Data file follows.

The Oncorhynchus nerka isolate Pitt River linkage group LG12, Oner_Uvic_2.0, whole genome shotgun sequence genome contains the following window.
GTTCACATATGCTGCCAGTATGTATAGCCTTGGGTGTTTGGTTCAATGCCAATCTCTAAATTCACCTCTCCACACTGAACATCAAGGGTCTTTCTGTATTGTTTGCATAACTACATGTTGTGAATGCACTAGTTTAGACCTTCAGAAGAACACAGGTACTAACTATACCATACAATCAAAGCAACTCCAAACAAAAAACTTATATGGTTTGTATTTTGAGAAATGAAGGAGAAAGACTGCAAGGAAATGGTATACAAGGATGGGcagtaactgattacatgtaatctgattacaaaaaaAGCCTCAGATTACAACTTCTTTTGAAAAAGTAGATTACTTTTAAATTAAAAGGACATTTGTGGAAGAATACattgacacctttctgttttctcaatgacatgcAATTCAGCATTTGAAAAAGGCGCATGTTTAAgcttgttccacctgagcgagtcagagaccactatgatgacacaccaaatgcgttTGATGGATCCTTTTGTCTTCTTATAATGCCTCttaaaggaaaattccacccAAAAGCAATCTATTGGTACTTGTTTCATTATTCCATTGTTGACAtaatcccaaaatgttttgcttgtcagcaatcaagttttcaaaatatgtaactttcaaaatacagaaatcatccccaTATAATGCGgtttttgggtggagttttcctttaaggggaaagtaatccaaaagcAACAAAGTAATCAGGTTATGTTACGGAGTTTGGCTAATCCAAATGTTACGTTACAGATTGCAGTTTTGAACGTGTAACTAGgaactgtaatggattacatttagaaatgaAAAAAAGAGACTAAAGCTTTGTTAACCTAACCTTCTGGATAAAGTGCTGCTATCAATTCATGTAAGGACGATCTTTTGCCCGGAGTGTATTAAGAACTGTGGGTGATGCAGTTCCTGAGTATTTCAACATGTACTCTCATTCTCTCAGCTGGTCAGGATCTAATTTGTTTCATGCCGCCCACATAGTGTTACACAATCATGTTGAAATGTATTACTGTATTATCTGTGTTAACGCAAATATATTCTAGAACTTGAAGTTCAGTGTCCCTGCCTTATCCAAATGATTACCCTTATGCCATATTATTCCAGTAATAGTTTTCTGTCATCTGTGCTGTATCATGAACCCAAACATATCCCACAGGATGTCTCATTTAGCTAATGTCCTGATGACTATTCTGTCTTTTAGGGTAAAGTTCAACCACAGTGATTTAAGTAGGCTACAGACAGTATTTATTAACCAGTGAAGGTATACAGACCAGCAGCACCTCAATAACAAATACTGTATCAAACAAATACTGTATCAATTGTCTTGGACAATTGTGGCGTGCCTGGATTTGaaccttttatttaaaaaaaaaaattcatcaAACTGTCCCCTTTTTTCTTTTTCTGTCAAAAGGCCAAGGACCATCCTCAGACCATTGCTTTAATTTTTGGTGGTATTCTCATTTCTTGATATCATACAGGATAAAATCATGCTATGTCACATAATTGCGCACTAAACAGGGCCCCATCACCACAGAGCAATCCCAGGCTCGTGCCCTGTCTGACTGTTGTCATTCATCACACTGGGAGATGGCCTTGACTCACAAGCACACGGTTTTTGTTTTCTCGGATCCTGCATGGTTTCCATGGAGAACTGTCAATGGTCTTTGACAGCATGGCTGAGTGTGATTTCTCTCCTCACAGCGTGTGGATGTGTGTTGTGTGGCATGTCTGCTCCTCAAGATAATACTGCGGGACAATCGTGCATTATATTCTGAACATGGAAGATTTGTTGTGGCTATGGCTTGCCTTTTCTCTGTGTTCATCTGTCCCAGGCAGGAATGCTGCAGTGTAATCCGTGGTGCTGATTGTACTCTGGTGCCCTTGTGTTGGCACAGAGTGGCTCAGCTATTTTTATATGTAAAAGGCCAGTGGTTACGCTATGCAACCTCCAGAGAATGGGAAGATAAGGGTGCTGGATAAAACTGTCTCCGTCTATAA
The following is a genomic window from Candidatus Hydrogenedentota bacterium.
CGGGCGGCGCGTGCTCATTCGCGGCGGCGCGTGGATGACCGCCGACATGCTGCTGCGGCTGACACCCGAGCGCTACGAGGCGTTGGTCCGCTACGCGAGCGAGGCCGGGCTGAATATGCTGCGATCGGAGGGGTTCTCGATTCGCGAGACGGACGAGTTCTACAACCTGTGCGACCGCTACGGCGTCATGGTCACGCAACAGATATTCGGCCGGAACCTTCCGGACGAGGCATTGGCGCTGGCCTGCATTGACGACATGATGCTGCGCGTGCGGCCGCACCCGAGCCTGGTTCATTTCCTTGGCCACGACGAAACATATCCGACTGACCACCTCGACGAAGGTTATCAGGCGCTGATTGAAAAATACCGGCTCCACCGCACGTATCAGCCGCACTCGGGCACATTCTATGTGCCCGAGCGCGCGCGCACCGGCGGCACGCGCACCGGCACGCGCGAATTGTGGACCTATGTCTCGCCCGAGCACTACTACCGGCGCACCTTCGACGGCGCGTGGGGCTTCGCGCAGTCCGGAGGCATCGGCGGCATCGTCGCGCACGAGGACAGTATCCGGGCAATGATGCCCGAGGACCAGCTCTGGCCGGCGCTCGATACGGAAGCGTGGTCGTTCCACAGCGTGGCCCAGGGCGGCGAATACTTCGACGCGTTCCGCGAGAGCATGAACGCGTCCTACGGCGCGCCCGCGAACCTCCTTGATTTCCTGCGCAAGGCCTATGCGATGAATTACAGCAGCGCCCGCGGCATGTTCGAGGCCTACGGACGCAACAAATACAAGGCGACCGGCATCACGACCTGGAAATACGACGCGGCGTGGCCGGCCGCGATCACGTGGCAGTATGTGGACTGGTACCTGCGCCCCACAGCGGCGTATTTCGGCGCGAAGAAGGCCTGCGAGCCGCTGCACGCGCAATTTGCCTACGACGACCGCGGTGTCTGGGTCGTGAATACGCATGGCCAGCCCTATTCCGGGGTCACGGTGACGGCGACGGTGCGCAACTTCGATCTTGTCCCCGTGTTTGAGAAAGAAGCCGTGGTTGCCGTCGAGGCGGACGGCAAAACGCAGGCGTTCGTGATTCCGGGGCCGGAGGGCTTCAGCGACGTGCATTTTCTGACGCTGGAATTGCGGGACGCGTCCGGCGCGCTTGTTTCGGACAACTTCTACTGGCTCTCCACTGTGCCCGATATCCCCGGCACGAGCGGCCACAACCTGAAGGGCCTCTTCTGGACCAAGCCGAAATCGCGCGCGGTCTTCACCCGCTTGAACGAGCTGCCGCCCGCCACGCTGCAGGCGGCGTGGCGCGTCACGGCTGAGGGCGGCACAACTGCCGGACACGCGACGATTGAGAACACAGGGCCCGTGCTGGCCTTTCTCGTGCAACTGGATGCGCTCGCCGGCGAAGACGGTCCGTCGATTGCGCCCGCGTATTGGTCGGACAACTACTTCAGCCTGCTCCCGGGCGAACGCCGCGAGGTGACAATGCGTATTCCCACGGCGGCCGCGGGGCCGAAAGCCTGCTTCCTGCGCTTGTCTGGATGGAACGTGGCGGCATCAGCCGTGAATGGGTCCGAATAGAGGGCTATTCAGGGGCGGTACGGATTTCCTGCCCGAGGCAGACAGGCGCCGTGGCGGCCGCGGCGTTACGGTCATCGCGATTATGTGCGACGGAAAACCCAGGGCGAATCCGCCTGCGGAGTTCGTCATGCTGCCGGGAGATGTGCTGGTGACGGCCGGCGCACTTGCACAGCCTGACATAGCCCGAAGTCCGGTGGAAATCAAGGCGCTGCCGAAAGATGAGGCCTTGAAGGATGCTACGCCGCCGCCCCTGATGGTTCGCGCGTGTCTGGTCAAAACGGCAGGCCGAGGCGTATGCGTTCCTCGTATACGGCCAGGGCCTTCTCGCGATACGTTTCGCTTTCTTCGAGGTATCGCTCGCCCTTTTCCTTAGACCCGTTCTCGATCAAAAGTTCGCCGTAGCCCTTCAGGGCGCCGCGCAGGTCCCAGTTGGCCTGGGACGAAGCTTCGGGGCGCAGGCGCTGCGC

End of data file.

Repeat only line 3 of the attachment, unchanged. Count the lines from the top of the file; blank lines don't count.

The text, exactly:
The following is a genomic window from Candidatus Hydrogenedentota bacterium.